After using a really well-designed API for a while, I feel obliged to thank its creators. Thank you, Joda-Time.
To paraphrase a colleague: Joda-Time seems way over-designed at first glance, but once you start using it in an application, you realize everything is there for a purpose.
Essentially, Joda-Time replaces Java’s clunky Date and Calendar-based way of manipulating times. Everything is immutable (though you can use mutable variants, if you want), and every method you need is there when you content assist. Often, there are different ways to get what you need, too:
DateTime now = new DateTime(); DateTime yesterday = now.minusDays(1); DateTime anotherYesterday = now.minus(Days.ONE); assert(yesterday.equals(anotherYesterday));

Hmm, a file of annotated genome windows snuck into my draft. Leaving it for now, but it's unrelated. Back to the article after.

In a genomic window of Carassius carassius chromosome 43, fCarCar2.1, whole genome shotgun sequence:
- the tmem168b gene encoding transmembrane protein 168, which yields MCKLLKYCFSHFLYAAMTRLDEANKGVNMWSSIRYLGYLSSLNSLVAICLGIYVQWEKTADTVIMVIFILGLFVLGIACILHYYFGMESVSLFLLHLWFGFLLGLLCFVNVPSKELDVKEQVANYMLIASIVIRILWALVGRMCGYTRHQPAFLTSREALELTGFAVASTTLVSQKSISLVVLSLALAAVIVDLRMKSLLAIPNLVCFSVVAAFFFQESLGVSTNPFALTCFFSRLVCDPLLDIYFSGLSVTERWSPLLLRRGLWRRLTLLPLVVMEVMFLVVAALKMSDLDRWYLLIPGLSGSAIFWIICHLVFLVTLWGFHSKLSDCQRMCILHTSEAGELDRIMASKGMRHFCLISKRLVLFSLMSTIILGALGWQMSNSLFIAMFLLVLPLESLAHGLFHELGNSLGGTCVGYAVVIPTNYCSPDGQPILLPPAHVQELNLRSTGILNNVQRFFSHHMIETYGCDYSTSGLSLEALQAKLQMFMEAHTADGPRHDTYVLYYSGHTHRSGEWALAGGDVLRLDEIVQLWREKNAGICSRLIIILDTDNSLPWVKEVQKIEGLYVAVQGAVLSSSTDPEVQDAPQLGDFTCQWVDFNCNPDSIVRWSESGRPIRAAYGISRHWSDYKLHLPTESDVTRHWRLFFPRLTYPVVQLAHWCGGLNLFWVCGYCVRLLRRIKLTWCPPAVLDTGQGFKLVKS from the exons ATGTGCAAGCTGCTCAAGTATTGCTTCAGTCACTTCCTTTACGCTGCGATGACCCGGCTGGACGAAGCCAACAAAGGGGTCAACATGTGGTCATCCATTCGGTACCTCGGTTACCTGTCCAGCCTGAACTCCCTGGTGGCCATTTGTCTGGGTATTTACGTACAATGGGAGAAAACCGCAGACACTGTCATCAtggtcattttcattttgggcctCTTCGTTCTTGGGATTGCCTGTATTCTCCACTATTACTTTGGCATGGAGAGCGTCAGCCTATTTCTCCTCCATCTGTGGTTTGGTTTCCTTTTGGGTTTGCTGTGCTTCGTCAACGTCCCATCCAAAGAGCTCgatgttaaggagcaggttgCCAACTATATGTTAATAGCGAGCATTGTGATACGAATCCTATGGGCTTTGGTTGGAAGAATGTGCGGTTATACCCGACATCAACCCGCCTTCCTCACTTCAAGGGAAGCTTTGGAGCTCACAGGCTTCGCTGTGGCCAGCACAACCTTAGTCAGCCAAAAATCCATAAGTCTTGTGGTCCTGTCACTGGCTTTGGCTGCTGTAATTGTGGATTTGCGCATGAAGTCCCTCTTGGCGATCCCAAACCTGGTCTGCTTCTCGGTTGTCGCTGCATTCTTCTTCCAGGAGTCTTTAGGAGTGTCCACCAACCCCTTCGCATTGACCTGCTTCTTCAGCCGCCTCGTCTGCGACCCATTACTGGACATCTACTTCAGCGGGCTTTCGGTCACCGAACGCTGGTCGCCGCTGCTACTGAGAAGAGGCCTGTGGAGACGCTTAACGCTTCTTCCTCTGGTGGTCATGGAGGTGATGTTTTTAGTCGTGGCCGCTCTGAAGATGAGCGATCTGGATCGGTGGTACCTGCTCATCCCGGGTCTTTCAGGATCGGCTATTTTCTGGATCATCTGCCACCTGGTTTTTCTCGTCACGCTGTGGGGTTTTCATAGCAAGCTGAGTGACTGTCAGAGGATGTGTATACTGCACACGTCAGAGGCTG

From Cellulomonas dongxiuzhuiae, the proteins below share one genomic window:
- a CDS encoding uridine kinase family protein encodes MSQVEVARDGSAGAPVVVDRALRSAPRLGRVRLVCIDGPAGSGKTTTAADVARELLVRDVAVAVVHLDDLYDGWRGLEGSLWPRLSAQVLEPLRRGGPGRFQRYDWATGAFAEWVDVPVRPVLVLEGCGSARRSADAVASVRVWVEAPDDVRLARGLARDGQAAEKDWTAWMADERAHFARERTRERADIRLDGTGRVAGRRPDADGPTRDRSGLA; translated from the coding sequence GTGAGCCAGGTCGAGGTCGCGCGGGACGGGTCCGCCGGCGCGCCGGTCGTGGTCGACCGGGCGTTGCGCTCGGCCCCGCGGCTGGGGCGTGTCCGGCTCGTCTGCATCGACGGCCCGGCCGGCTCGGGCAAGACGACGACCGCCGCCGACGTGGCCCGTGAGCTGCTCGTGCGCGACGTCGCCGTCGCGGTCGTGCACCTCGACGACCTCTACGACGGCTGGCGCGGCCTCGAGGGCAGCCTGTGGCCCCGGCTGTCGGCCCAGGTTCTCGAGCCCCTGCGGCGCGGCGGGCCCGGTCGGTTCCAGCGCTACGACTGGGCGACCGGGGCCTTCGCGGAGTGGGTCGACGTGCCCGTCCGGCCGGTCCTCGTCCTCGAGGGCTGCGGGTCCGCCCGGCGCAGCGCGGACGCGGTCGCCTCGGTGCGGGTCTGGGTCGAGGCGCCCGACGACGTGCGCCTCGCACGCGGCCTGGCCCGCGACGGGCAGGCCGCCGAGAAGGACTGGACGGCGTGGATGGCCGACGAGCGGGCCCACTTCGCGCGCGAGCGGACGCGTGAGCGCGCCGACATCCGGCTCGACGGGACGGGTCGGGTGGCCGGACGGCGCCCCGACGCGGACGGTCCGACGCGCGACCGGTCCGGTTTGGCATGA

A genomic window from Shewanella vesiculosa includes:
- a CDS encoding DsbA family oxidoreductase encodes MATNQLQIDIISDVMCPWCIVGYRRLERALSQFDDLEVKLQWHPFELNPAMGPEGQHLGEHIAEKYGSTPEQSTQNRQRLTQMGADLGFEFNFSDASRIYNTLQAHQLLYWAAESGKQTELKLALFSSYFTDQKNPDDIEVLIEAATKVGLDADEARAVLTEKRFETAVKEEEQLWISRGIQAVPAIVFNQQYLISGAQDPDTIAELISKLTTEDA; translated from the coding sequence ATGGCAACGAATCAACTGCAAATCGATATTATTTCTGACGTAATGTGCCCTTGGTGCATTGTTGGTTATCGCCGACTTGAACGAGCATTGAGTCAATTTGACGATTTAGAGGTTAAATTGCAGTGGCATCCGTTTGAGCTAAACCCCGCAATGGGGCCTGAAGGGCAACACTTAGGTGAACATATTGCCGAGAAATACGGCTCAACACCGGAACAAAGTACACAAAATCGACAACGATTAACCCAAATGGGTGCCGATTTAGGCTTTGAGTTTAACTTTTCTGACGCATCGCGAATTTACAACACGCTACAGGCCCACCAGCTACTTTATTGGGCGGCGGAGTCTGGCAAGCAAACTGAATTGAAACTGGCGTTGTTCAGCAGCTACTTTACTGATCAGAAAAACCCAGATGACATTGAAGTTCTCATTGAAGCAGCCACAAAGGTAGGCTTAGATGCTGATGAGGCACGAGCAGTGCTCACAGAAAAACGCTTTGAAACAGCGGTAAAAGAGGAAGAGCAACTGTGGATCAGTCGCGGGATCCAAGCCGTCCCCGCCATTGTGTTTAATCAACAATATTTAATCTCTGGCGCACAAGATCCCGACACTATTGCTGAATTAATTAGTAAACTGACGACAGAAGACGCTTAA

One of the great features is how the API separates the notions of time between two DateTimes (an
Interval) and our normal notion of calendar time (a
Period). (There’s also another notion of time as a fixed number of milliseconds called a
Duration.) The names are confusing at first, but I swear they make sense.
DateTime adamsEpoch = new DateTime(1986, 7, 14, 22, 26, 0, 0, DateTimeZone.forId("America/Chicago")); DateTime now = new DateTime(); Interval adamsLife = new Interval(adamsEpoch, now); DateTime y2k = new DateTime(2000, 1, 1, 0, 0, 0, 0); Interval twentiethCentury = new Interval(y2k.withYear(1900), y2k); Interval adamInTwentiethCentury = adamsLife.overlap(y2k); DateTime twentyFifthBirthday = adamsEpoch.plus(Years.25); // Using the Years Period
The short version: Joda-Time saves everyone time.